One for My Baby (and One More for the Road)
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"One for My Baby (and One More for the Road)" is a hit song written by Harold Arlen and Johnny Mercer for the movie musical The Sky's the Limit (1943) and first performed in the film by Fred Astaire. It was popularized by Frank Sinatra.
|"One for My Baby (and One More for the Road)"|
Sheet music cover
|Song by Arlen and Mercer|
Harold Arlen described the song as "another typical Arlen tapeworm" – a "tapeworm" being the trade slang for any song which went over the conventional 32 bar length. He called it "a wandering song. [Lyricist] Johnny [Mercer] took it and wrote it exactly the way it fell. Not only is it long – forty-eight bars – but it also changes key. Johnny made it work." In the opinion of Arlen's biographer, Edward Jablonski, the song is "musically inevitable, rhythmically insistent, and in that mood of 'metropolitan melancholic beauty' that writer John O'Hara finds in all of Arlen's music."
Sinatra recorded the song several times during his career: In 1947 with Columbia Records, in 1954 for the film soundtrack album Young at Heart, in 1958 for Frank Sinatra Sings for Only the Lonely, in 1962 for Sinatra & Sextet: Live in Paris, in 1966 for Sinatra at the Sands and finally, in 1993, for his Duets album.
Countless renditions of "One for My Baby (and One More for the Road)" have been performed. The following is a list of notable/well-known versions which have been recorded thus far:
- Perry Como – 3:45 – Available on the long play record So Smooth
- Bing Crosby - 3.30 - Available on Bing Crosby's Treasury - The Songs I Love (1968 version)
- Billie Holiday – 5:42 – Available on The Complete Billie Holiday on Verve 1945–1959
- Chuck Berry – 2:44 – Available on Chuck Berry in London
- Ella Fitzgerald – 4:18 – Available on Ella Fitzgerald Sings Songs from Let No Man Write My Epitaph
- Ella Fitzgerald – 3:58 – Available on Ella Fitzgerald Sings the Harold Arlen Songbook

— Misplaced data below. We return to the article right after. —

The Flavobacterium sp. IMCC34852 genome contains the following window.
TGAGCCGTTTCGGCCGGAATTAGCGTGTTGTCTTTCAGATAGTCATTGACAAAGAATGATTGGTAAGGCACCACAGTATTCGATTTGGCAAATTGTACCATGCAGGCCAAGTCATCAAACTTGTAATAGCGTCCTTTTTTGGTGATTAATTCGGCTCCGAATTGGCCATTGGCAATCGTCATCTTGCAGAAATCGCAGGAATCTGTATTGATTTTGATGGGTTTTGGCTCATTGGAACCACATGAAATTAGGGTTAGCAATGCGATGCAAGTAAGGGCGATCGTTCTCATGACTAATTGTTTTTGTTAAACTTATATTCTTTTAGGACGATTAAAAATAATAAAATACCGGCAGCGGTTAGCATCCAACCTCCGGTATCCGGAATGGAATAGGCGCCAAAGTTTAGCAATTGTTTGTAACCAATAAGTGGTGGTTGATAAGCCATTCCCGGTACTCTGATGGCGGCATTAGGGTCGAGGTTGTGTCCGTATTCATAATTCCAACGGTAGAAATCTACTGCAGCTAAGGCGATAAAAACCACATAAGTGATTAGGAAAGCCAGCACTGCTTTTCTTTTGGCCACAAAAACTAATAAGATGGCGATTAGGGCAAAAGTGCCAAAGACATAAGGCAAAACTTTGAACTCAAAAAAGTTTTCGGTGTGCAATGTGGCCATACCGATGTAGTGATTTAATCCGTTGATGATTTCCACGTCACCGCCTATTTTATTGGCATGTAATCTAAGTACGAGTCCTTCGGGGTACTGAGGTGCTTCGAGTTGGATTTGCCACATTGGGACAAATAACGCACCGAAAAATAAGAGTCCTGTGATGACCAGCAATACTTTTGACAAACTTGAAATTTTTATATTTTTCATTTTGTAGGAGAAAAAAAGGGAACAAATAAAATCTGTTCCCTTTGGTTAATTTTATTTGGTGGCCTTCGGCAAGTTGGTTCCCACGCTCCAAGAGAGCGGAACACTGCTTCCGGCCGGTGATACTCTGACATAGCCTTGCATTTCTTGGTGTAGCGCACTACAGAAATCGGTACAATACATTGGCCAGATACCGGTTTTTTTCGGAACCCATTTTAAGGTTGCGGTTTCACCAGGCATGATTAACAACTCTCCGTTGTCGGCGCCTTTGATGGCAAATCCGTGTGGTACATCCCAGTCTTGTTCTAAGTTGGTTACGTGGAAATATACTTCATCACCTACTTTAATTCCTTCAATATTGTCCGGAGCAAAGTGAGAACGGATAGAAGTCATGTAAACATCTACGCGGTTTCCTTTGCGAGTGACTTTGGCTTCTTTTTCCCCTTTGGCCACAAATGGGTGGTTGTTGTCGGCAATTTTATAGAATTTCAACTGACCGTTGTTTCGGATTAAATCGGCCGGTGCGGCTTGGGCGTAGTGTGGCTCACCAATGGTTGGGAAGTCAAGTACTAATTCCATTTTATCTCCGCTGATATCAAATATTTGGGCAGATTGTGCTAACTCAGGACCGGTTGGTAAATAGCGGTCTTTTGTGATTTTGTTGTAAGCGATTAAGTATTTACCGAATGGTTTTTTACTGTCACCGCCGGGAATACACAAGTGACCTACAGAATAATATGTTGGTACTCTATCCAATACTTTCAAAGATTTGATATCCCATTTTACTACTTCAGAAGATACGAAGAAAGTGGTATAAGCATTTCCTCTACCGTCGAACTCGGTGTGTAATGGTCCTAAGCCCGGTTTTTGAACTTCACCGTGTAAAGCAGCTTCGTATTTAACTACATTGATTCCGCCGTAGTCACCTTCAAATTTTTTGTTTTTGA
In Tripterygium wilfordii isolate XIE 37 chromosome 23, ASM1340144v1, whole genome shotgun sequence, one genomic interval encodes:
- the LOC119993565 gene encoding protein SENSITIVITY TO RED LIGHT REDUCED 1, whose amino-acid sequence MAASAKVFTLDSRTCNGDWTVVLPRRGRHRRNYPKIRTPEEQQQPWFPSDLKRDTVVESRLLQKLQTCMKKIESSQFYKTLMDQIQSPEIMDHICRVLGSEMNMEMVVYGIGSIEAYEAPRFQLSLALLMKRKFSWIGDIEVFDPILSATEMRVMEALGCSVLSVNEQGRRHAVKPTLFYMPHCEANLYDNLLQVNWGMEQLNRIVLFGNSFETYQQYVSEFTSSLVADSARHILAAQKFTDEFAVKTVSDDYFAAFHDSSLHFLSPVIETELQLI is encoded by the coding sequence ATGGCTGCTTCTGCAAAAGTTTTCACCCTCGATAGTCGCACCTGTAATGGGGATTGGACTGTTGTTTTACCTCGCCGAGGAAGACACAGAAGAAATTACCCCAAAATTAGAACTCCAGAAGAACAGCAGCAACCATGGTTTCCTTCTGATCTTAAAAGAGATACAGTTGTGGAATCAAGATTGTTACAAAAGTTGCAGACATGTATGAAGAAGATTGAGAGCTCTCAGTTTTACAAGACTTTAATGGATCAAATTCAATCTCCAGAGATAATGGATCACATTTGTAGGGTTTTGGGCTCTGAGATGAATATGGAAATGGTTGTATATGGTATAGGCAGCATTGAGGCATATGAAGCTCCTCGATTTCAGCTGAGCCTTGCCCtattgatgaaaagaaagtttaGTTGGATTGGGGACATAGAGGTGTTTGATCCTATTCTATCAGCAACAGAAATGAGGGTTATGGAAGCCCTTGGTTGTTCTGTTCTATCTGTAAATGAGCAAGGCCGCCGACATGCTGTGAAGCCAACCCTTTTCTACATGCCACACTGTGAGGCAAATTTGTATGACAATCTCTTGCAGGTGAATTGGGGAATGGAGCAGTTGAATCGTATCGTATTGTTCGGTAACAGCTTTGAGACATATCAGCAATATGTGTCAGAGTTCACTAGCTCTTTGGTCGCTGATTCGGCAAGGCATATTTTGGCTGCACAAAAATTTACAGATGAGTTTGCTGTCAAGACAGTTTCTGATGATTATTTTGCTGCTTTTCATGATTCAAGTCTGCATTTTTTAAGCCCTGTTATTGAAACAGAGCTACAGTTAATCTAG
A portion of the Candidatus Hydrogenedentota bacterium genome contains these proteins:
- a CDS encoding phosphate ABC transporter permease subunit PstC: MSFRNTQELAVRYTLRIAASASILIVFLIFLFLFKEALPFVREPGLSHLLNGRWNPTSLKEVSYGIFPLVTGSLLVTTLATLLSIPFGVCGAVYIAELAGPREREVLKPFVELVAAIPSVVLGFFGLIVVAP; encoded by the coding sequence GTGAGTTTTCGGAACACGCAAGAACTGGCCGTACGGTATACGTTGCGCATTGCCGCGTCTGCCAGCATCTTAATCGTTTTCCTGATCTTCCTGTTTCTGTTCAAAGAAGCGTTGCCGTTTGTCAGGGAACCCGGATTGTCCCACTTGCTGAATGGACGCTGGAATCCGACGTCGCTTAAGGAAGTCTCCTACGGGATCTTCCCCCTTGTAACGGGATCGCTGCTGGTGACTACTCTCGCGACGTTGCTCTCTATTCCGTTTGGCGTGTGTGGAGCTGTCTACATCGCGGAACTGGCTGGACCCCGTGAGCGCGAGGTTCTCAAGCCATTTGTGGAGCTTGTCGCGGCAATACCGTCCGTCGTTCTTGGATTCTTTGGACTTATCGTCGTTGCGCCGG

- Etta James – 3:26 – Available on The Second Time Around
- Harry James - Available on Jazz Session (Columbia CL 669, 1955)
- Frank Sinatra – 3:07 (1947) – Available on The Essential Frank Sinatra: The Columbia Years
- Frank Sinatra – 4:05 (1954) – Recorded for the soundtrack to the film Young at Heart; available on Frank Sinatra in Hollywood 1940–1964
- Frank Sinatra – 4:23 (1958) – Available on Frank Sinatra Sings for Only the Lonely; a piano-only rehearsal version is available on The Capitol Years box set
- Fred Astaire – 4:59 – Available on Somewhere Over the Rainbow: The Golden Age of Hollywood Musicals and Hollywood's Best: The 40's
- Fred Astaire - 3:02 - Available originally on Now [Kapp 1165 / 3049] (1959)
- Julie London – 4.10 – Available on Your Number Please (1959)
- Wes Montgomery – 7:38 (1961) - Available on SO Much Guitar!
- Frank Sinatra – 4:40 (1966) (live version) – Available on Sinatra at the Sands
- Frank Stallone – 4:31 – Available on Soft And Low
- Frankie Laine – 3:39 – Available on The Legend at His Best
- Harold Arlen – 4:15 – Available on Too Marvelous For Words: Capitol Sings Johnny Mercer
- Iggy Pop – 4:05 – Available on Party (1981)
- Iggy Pop – 6:04 (live version) – Available on Heroin Hates You (1997)
- Susannah McCorkle – The Songs of Johnny Mercer (1977)
- Johnny Mercer – 3.09 (1947) – Available on Capitol Collector's Series
- Johnny Mercer – 3:58 – Available on My Huckleberry Friend (1974)
- Kenny G featuring Frank Sinatra - 6:08 – Available on the former's 1997 Greatest Hits album; paired with an instrument intro of Sinatra's "All the Way"
- Laura Fygi – 5:59 (live version) – Available on Laura Fygi's Tunes of Passion
- Lena Horne – 3:24 – Available on Bluebird's Best: The Young Star
- Linda Eder – 4:23 – Available on It's No Secret Anymore
- Lou Rawls – 4:25 – Recorded May 2, 1968 for the album You're Good To Me; Later available on Great Gentlemen of Song: Spotlight on Lou Rawls
- Marlene Dietrich – 4:07 – Available on Love Songs